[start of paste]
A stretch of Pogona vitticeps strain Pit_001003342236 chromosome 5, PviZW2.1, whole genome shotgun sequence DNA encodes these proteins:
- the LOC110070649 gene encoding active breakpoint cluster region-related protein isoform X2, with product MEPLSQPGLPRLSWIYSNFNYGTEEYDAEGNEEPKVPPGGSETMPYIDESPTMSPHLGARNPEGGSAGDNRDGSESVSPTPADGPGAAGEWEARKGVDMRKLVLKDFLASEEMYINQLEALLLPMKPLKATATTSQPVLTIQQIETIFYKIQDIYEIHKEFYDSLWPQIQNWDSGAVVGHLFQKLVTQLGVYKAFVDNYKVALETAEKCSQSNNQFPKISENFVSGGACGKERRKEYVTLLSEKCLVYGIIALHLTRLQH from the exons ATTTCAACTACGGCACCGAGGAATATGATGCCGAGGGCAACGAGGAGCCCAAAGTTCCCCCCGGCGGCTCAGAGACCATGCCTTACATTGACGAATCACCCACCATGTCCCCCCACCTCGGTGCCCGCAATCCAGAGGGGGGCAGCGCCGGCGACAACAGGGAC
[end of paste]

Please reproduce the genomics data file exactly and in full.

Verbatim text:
A stretch of Pogona vitticeps strain Pit_001003342236 chromosome 5, PviZW2.1, whole genome shotgun sequence DNA encodes these proteins:
- the LOC110070649 gene encoding active breakpoint cluster region-related protein isoform X2, with product MEPLSQPGLPRLSWIYSNFNYGTEEYDAEGNEEPKVPPGGSETMPYIDESPTMSPHLGARNPEGGSAGDNRDGSESVSPTPADGPGAAGEWEARKGVDMRKLVLKDFLASEEMYINQLEALLLPMKPLKATATTSQPVLTIQQIETIFYKIQDIYEIHKEFYDSLWPQIQNWDSGAVVGHLFQKLVTQLGVYKAFVDNYKVALETAEKCSQSNNQFPKISENFVSGGACGKERRKEYVTLLSEKCLVYGIIALHLTRLQH from the exons ATTTCAACTACGGCACCGAGGAATATGATGCCGAGGGCAACGAGGAGCCCAAAGTTCCCCCCGGCGGCTCAGAGACCATGCCTTACATTGACGAATCACCCACCATGTCCCCCCACCTCGGTGCCCGCAATCCAGAGGGGGGCAGCGCCGGCGACAACAGGGAC